Thus, the construction of the Tsarevets Hill Fortress began in the 12th century AD. The total length of the Tsarevets Hill fortress wall is 1,1 km, and it reaches a height of 10 meters (on top of the natural defenses of the hill’s slopes) and a width of 2.4-3.6 meters. The most vulnerable point of the Tsarevets fortification was the southeast section with its gate; however, it was protected by the so called Baldwin’s Tower because it is known that after defeating the Crusader knights from the 3rd Crusade in the Battle of Adrianople in 1205 AD, the Bulgarian Tsar Kaloyan captured the Latin Emperor of Constantinople Baldwin of Flanders, and kept him captive in the tower for several months, until Baldwin’s death. The Baldwin’s Tower was restored in 1933 by Bulgarian archaeologist and architect Alexander Rashenov; the restored Baldwin’s Tower was modeled after the surviving fortress tower in another medieval Bulgarian city, the Cherven Fortress.

The medieval church of the Bulgarian Patriarchate is located in the center of the Tsarevets Hill. It is called the Church of the Ascension of God, and was restored in 1981. The church was known as the “mother of all Bulgarian churches", and was part of a complex with a territory of 2,400 square meters. Right next to it are the ruins of the imperial palace of the monarchs from the Second Bulgarian Empire which had a territory of almost 3,000 square meters. Both the imperial palace and the Patriarchate’s complex were surrounded by fortress walls and protected by towers. The archaeological excavations on the Tsarevets Hill have revealed the foundations of a total of 470 residences which housed the high-ranking Bulgarian aristocracy, 23 churches and 4 urban monasteries as well as a medieval inn. In the northern-most point of the Tsarevets Hill there is a high cliff cape known as the Cliff of Executions which in the 12th-14th century AD was used for executing traitors by throwing them into the canyon of the Yantra River.

For some 200 years the medieval Tarnovgrad, also known as Tsarevgrad Tarnov (i.e. the Tsar’s City), together with its fortresses Tsarevets, Trapesitsa, and Momina Krepost (“Maiden’s Fortress"), also known as Devingrad (“Virgins’ Town"), rivaled Constantinople as the most important city in this part of Europe, with some of the most glorious and famous Bulgarian Tsars – Tsar Asen (r. 1190-1195), Tsar Petar (r. 1185-1197), Tsar Kaloyan (r. 1197-1207), Tsar Ivan Asen II (r. 1218-1241), Tsar Konstantin Asen Tih (r. 1257-1277), Tsar Ivaylo (r. 1277-1280), Tsar Todor (Theodore) Svetoslav (r. 1300-1322), Tsar Ivan Alexander (r. 1331-1371), and Tsar Ivan Shishman (r. 1371-1395) – ruling their empire from Tsarevets.

Tsarevets and the rest of Tarnovgrad had a tragic fate, however, after in 1393 AD, after a three-month siege, it became the first European capital to fall prey to the invading Ottoman Turks. This was somewhat of a logical outcome after the de facto feudal disintegration of the Second Bulgarian Empire in the second half of the 14th century. After Bulgarian Tsar Ivan Alexander (r. 1331-1371 AD) lost his two eldest sons – Ivan in 1349 AD and Mihail in 1355 AD – in battles with the Ottoman Turks, he failed to prevent a number of Bulgarian feudal lords from seceding, and on top of that divided the remainder of the Bulgarian Tsardom between his two surviving sons. His third son Ivan Sratsimir (r. 1371-1396) received the smaller so called Vidin Tsardom, with the Danube city of Bdin (Vidin) as its capital, and his fourth son Ivan Shishman (r. 1371-1395) received the rest, the so called Tarnovo Tsardom, with the capital proper of Tarnovgrad (today’s Veliko Tarnovo). Just two decades later all Bulgarian lands, disunited and even warring among themselves, fell prey to the invading Ottoman Turks, ushering Bulgaria into five centuries of Ottoman Yoke (1396-1878/1912), and signifying a practically irreversible loss of its former great power status.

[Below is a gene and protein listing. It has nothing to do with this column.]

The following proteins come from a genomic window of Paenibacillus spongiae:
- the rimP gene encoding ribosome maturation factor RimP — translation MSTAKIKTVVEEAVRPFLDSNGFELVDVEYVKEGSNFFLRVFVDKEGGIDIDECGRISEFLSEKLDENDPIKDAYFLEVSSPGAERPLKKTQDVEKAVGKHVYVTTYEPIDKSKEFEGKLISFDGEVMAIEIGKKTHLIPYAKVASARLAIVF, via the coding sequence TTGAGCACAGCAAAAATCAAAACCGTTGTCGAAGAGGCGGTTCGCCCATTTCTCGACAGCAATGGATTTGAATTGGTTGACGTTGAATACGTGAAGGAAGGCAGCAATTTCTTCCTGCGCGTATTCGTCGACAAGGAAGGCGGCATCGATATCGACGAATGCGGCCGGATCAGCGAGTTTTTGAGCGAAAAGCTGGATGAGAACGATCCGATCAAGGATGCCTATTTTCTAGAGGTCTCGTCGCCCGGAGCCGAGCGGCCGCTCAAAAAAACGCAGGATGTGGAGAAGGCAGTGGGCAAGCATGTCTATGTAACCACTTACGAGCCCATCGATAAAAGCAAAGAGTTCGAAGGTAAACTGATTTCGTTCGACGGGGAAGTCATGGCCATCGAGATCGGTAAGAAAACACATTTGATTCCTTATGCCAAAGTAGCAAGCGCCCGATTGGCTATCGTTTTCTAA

As the last ruler of Tarnovgrad, Tsar Ivan Shishman was not in the capital at the time it was besieged by the forces of Ottoman Sultan Bayezid I (r. 1389-1402 AD), its defense was led by the legendary Bulgarian Patriarch St. Euthymius (Evtimiy) of Tarnovo (ca. 1325-ca. 1402-1404 AD), the founder of the Tarnovo Literary School. After they conquered the Bulgarian capital on July 17, 1393, the Ottoman Turks slaughtered its population – an especially dramatic scene was the beheading of 110 captured Bulgarian aristocrats, and razed to the ground the Bulgarian imperial palace and the churches and monasteries of the Bulgarian Patriarchate. Tsarevets and Veliko Tarnovo were liberated from the Turks in the summer of 1877 in the Russian-Turkish War of 1877-1878 that restored the Bulgarian state.

The archaeological restoration of the Tsarevets Hill Fortress began in 1930 and was completed in 1981, the year that was celebrated, now somewhat questionably, as the 1300th anniversary since the founding of the Bulgarian state. Tourists visiting Tsarevets can view the so called “Sound and Light" audiovisual show, an attraction using lasers and music to tell the story of the medieval Bulgarian Empire as well as Bulgaria’s fight for freedom against the Ottoman Empire, and the story of Bulgaria’s National Liberation. It was first launched in 1985 for the 800th anniversary since the Uprising of Asen and Petar. The Tsarevets Fortress was granted a protected status by the Bulgarian government for the first time in 1927, and in 1964 it was declared a “monument of culture of national importance".